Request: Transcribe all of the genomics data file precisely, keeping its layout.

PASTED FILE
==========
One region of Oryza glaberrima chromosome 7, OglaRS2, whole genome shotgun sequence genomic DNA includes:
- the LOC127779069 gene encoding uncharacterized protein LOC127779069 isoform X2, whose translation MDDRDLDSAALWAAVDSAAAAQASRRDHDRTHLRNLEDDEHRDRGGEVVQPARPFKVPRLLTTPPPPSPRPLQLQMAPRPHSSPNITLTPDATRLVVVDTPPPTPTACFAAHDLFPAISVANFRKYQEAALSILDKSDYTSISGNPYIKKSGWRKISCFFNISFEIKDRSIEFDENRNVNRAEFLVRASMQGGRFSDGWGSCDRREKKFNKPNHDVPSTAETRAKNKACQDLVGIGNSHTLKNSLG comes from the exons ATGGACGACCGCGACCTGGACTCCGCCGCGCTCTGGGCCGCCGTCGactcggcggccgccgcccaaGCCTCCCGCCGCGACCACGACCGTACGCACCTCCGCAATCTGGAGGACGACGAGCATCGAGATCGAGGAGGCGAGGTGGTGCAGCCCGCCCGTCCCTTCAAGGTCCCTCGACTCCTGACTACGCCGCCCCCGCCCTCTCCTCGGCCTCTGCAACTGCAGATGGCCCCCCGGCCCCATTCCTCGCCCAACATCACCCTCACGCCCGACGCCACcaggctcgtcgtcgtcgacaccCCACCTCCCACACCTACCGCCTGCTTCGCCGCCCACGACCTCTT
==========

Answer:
One region of Oryza glaberrima chromosome 7, OglaRS2, whole genome shotgun sequence genomic DNA includes:
- the LOC127779069 gene encoding uncharacterized protein LOC127779069 isoform X2, whose translation MDDRDLDSAALWAAVDSAAAAQASRRDHDRTHLRNLEDDEHRDRGGEVVQPARPFKVPRLLTTPPPPSPRPLQLQMAPRPHSSPNITLTPDATRLVVVDTPPPTPTACFAAHDLFPAISVANFRKYQEAALSILDKSDYTSISGNPYIKKSGWRKISCFFNISFEIKDRSIEFDENRNVNRAEFLVRASMQGGRFSDGWGSCDRREKKFNKPNHDVPSTAETRAKNKACQDLVGIGNSHTLKNSLG comes from the exons ATGGACGACCGCGACCTGGACTCCGCCGCGCTCTGGGCCGCCGTCGactcggcggccgccgcccaaGCCTCCCGCCGCGACCACGACCGTACGCACCTCCGCAATCTGGAGGACGACGAGCATCGAGATCGAGGAGGCGAGGTGGTGCAGCCCGCCCGTCCCTTCAAGGTCCCTCGACTCCTGACTACGCCGCCCCCGCCCTCTCCTCGGCCTCTGCAACTGCAGATGGCCCCCCGGCCCCATTCCTCGCCCAACATCACCCTCACGCCCGACGCCACcaggctcgtcgtcgtcgacaccCCACCTCCCACACCTACCGCCTGCTTCGCCGCCCACGACCTCTT